“It differs from other forms because it occurs during a specific time of year. Your symptoms will usually begin in early September and may be triggered by low levels of daylight as autumn sets in. Your low mood may then disappear in the spring, usually around April, as the amount of daylight increases.”
Treatment can be tricky because of the timeframe, but talking about how you feel and self care can be very effective. In more extreme cases, CBT and antidepressants are used.
Also known as persistent depressive disorder (PDD) or chronic depression, dysthymia is a fairly consistent low mood that lasts for two years or more. Emma says:
“Dysthymia is a funny one. It’s ‘mood variation’ but everyone’s moods go up and down, right, so how do we know when it’s not normal? It can be hard to diagnose.”
She explains that it’s often more likely to be recognised by those close to you.
“You might not always notice when it’s becoming a problem but others do. You might be more irritable, more withdrawn and people might say they’re worried about you. Be open minded and take it seriously. Perhaps even take them with you to the GP.”
As it’s long-term, dysthymia can feel like your ‘normal’ but like other types of depression, it’s entirely treatable and very worth seeking help.
6. Psychotic depression
NHS Choices defines psychotic depression a ‘severe clinical depression with psychosis’. Psychosis symptoms include hallucinations and delusional thinking.
This is relatively rare but very dangerous, as it comes with an increased risk of suicide.
7. Atypical depression
Despite its name, atypical depression is actually quite common.
According to the American Psychiatric Association’s Diagnostic and Statistical Manual of Mental Disorders, patients suffering from ‘atypical’ depression will have general depression or dysthymia symptoms, but unlike those with ‘typical’ depression, they’ll experience “an improved mood when positive events happen.”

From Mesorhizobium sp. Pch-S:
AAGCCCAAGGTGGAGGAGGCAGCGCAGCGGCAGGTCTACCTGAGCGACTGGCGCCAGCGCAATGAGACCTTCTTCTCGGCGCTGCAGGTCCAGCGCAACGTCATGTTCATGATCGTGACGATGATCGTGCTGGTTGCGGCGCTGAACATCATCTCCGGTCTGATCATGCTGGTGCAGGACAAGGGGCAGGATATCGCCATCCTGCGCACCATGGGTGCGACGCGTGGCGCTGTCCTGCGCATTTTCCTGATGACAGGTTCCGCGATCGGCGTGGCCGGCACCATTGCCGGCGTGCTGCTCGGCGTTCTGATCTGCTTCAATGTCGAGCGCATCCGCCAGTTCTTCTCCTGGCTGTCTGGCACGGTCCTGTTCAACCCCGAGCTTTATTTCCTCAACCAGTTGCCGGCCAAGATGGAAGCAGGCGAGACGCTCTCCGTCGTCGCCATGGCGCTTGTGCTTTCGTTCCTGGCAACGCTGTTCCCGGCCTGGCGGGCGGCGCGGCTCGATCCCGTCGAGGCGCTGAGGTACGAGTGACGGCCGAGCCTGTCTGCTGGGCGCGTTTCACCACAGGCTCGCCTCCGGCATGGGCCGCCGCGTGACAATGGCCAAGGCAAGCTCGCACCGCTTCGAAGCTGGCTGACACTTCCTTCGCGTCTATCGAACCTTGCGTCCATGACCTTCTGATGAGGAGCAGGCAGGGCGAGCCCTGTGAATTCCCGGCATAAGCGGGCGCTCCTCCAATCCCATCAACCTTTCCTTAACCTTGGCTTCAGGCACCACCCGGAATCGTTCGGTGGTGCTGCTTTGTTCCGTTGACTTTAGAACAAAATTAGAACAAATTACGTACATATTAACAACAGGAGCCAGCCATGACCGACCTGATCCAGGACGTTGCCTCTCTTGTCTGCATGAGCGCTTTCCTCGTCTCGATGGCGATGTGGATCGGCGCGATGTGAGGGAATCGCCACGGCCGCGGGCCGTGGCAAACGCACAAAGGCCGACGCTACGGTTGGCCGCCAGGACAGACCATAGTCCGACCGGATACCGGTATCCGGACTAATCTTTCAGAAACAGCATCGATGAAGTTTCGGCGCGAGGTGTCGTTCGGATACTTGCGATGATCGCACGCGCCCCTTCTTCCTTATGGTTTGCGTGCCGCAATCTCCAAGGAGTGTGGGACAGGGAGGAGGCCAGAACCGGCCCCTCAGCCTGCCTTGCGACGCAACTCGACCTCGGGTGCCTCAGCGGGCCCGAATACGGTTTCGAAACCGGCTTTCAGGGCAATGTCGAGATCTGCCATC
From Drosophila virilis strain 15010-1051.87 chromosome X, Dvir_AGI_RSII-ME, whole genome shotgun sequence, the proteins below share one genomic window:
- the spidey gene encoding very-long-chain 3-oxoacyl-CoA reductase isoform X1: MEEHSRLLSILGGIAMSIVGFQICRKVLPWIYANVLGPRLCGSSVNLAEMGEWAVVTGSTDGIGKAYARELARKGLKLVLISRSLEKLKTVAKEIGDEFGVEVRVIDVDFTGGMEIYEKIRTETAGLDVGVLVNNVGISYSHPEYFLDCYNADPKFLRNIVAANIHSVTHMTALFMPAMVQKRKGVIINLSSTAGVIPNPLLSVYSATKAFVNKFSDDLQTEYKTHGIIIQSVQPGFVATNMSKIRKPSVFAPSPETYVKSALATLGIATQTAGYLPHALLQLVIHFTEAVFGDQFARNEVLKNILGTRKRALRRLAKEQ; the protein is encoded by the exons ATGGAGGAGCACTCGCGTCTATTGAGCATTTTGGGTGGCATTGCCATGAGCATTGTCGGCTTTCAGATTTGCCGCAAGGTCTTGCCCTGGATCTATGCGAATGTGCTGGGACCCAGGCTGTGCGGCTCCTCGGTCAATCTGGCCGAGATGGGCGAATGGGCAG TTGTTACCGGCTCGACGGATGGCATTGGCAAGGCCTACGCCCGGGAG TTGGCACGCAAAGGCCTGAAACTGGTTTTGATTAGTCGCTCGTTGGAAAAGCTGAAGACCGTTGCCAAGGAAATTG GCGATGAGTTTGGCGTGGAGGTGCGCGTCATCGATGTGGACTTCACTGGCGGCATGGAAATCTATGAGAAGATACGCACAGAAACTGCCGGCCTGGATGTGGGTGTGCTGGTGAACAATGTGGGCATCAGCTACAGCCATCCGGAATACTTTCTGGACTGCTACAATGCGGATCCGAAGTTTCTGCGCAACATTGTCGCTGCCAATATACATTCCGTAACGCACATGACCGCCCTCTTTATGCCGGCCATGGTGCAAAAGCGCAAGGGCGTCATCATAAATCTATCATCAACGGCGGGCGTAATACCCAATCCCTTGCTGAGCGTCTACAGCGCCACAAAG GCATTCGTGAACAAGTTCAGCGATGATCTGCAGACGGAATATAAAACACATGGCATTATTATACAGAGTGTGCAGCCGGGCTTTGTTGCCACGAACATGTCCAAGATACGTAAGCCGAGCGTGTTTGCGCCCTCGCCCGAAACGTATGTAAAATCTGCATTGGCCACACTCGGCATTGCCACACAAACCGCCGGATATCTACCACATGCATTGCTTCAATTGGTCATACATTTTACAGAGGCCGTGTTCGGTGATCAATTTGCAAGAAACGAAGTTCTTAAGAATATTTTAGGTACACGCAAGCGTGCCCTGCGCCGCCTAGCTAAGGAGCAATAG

8. Mixed depression with anxiety disorder
Anxiety often goes hand-in-hand with depression, and a mixed diagnosis is not uncommon, even though anxiety is not strictly a type of depression. Emma says:
“Anxiety is really the flip side of the same coin. It can manifest in many of the same symptoms as depression – sleep and appetite problems, an inability to concentrate, or a lack of motivation. They can be difficult to separate.”
Symptoms of anxiety include shortness of breath, a racing heart, sweaty palms, fear and uneasiness, and sometimes panic attacks. Treatment is actually very similar to depression, so this diagnosis isn’t as complicated as you might think. CBT and some antidepressants have been found to be very effective for anxiety sufferers too. Again, speak to a doctor about the best course of action for you.
“Mental health is something that affects us all every day,’ Emma reminds us. “It’s not just something that happens to other people. It’s so important to remember that depression is absolutely treatable. And just like a physical illness, the earlier you catch it the better.”
If you are experiencing feelings of depression, always speak to your GP for help and advice. You can also visit the Mind website.
A version of this article originally appeared on www.netdoctor.co.uk